Fireworks are expected as Lipinets and Clayton square off for the interim IBF 147-pound title Saturday night on SHOWTIME.
The next wave of welterweight talent is here and moving forward, knocking on the door of the current 147-pound elite.
This Saturday, October 24, live on Showtime, from the Mohegan Sun Arena in Uncasville, Conn., former junior welterweight world champ Sergey Lipinets (16-1, 12 KOs) meets unbeaten 2012 Canadian Olympian Custio Clayton (18-0, 12 KOs) for the interim IBF world welterweight title and a chance to move up against the very best in a stacked 147-pound division.
The SHOWTIME BOXING: SPECIAL EDITION telecast begins at 9 p.m. ET/6 p.m. PT and will feature undefeated contender Xavier Martínez against the hard-hitting Claudio “The Matrix” Marrero in a 12-round WBA super featherweight title eliminator. Opening the televised card will be rising star Malik “Iceman” Hawkins, matched against KO artist Subriel Matías in a 10-round super lightweight showdown.
Kazakhstan-born, Russia-representing, Woodland Hills, California-residing Sergey Lipinets was originally scheduled to face Kudratillo Abdukakhorov for the interim belt, but visa issues forced the Uzbekistani to withdraw. On nine-days notice, Custio Clayton, the IBF's number-five ranked welterweight, stepped in to answer the challenge.
Lipinets, a former 140-pound world champ, is undefeated so far in his welterweight run and eager to fight his way into the upper tier of the glamour division.
Clayton is making his U.S. debut, looking to seize upon this opportunity to announce his arrival upon the world scene and stake his own claim to world title glory.
Up for grabs is the IBF interim world welterweight title and a spot as top contender to current world champion, Errol Spence Jr.
The 31-year-old Lipinets has, in a lot of ways, become a new kind of fighter under the guidance of trainer Joe Goossen. He is 3-0 in his two years with the renowned trainer, crediting Goossen with sharpening his skills and helping define his fighting style.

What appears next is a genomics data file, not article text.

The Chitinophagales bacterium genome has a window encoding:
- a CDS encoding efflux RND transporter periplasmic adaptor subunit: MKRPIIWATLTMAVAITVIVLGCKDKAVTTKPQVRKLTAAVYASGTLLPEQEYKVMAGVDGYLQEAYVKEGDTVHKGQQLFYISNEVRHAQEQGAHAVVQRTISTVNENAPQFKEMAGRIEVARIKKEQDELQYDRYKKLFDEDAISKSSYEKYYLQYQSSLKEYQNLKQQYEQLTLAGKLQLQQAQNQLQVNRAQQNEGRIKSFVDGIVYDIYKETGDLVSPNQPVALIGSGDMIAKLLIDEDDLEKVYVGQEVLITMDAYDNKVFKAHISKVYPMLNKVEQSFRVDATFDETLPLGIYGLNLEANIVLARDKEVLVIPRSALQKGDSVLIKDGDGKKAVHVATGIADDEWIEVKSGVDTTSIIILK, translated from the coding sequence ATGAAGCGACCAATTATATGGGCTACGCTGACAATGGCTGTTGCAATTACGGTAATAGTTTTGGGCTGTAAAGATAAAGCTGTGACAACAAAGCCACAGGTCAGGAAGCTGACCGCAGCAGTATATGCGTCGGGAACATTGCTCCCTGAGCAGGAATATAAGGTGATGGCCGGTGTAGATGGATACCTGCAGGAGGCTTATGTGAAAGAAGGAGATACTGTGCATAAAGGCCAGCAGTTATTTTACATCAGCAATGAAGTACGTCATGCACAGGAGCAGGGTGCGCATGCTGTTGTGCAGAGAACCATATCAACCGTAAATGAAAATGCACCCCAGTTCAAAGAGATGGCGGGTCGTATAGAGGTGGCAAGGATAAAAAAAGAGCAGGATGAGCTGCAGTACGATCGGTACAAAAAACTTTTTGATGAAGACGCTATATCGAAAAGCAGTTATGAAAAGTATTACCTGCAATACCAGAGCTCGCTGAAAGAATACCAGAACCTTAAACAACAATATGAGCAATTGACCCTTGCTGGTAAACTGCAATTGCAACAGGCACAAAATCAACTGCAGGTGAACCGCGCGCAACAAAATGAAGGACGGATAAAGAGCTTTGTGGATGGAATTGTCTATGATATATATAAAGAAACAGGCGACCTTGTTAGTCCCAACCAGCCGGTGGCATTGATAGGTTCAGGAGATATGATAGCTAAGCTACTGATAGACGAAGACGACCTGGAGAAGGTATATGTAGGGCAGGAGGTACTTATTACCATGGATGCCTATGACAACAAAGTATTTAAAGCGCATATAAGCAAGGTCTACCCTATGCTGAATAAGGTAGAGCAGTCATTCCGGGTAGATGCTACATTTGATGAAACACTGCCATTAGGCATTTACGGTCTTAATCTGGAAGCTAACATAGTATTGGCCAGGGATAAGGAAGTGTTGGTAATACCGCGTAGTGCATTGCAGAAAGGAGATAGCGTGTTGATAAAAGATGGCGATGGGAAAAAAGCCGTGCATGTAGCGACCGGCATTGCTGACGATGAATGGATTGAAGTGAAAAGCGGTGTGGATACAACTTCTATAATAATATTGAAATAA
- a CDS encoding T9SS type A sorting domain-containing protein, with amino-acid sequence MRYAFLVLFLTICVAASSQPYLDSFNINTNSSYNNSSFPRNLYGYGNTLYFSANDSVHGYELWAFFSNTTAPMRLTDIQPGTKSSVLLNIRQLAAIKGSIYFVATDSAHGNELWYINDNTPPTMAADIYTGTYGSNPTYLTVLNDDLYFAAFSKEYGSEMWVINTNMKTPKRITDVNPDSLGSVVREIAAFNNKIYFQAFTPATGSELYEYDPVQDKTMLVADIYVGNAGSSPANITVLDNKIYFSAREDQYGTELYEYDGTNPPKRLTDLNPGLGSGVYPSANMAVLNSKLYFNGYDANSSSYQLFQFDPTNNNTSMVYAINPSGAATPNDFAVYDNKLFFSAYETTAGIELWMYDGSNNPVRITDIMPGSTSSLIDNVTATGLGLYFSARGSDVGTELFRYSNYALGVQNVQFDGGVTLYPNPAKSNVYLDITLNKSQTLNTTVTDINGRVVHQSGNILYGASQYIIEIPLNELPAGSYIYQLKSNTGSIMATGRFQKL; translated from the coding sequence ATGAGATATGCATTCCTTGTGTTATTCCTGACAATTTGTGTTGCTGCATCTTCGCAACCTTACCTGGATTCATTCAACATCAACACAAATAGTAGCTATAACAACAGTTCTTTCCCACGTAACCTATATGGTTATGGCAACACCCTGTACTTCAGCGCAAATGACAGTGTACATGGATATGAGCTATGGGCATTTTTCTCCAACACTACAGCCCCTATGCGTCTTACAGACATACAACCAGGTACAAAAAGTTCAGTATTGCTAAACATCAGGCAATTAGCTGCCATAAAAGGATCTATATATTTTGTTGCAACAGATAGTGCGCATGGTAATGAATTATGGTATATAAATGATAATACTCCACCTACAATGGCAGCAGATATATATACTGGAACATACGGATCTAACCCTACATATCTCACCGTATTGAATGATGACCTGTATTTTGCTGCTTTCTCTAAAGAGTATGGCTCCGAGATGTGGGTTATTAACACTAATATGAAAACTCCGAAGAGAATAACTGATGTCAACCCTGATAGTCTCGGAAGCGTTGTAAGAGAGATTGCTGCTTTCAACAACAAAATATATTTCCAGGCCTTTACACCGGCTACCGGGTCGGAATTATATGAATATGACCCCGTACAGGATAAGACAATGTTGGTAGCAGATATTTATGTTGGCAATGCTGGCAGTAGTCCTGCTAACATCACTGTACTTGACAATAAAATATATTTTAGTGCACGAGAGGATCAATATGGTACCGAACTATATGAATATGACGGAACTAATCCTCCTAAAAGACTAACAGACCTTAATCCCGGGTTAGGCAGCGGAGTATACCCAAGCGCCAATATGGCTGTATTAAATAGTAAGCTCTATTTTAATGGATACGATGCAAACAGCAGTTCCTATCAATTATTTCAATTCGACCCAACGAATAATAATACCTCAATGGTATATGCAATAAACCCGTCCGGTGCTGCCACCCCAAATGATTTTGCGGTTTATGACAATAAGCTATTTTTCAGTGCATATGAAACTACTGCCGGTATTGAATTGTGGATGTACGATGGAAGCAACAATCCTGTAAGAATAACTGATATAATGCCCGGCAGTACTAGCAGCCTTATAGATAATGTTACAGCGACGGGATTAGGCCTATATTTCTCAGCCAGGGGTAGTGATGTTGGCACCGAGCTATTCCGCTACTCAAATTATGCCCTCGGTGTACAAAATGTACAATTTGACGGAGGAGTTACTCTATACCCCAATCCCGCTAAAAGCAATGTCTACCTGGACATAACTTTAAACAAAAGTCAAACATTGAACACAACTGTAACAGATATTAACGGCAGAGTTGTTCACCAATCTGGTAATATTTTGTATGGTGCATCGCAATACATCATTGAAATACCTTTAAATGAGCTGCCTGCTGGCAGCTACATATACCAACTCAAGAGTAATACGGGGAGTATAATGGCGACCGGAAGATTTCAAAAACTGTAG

Lipinets now holds his hands higher on defense and offers more angles on offense, bending more at the waist up close and perfecting an inside game that allows him to transition from defense to offense more effectively.
Still a calm, patient fighter with a great in-ring presence and a solid jab, the former kickboxer offers up a greater variety of punches and more "sit down" power. In his 2019 bout with Lamont Peterson, Lipinets showed his increased repertoire and sharpened skill set with an impressive tenth-round stoppage of the veteran former world champion.
Clayton is a patient, disciplined fighter with a calm temperament in the ring. He's got a solid jab, which he uses often, and good hand speed. An overhand right is his best weapon upstairs. He's also adept at working the body, especially with a left hand than can be used as a hook to the liver or as a thudding jab to the gut.
Well-schooled and disciplined, the 33-year-old Montreal resident has solid fundamentals and sound conditioning but is generally not an overwhelming physical presence. He makes up for his lack of elite-level physicality with a good boxing intellect and the mental focus to unflinchingly stick to his game plan.
Defensively, Clayton maintains a high guard defense and aims to pick off incoming shots with his gloves.
“ I’m prepared to make one statement – I belong here. ” Welterweight Contender - Sergey Lipinets
"We never missed a beat in preparation, even with the opponent change...I know that Clayton has a great amateur background. I’ve checked out his style.
"I’m prepared to make one statement – I belong here. I want to fight the best. I want to make my imprint on this sport and build my legacy. I’ve had to do it the hard way, but I’m not complaining...People need to start mentioning my name with the top guys and after this fight they’ll have to. You can’t look past me anymore."
"I’m very happy to have this opportunity. This is exactly the type of fight me and my team have been asking for. My preparation has been very good. This might seem like it’s last-minute, but I am more than ready for whatever Lipinets brings on October 24."
For all his improvement, Lipinets still has some exploitable flaws. Lamont Peterson banged him all night to the body and Mikey Garcia, the only fighter to beat him as a pro, was able to take advantage of a tendency to be somewhat mechanical and predictable.
It remains to be seen, however, whether Clayton has the all-around chops to take advantage of any Lipinets shortcomings. With a TKO win over a well-past-prime 2019 DeMarcus Corley as the most recognizable name on his ledger, his resume is thin. He's yet to go beyond passing the "eye test" when it comes to his world class, main-stage readiness.
Given that neither fighter is much of a mover or defensive stylist, odds are pretty good that Saturday's bout will be a fight rather than a boxing match. And with both fighters adept at working the body, a punishing affair is to be expected.
Clayton will try to keep Lipinets at the end of his jab and work to cause damage with a follow-up overhand right. Lipinets, meanwhile, would like the fight within arm's length, working angles up close to take advantage of an opponent who is patient to a fault and sometimes lacking in punch output.
At the end of the day, Clayton will have to deliver on his potential in his first real test on the boxing main stage. If not, Lipinets will break him down and then turn his attention to a run at the elite of the welterweight division.
For a closer look at Lipinets vs Clayton, check out our fight night page.
- Lipinets vs Clayton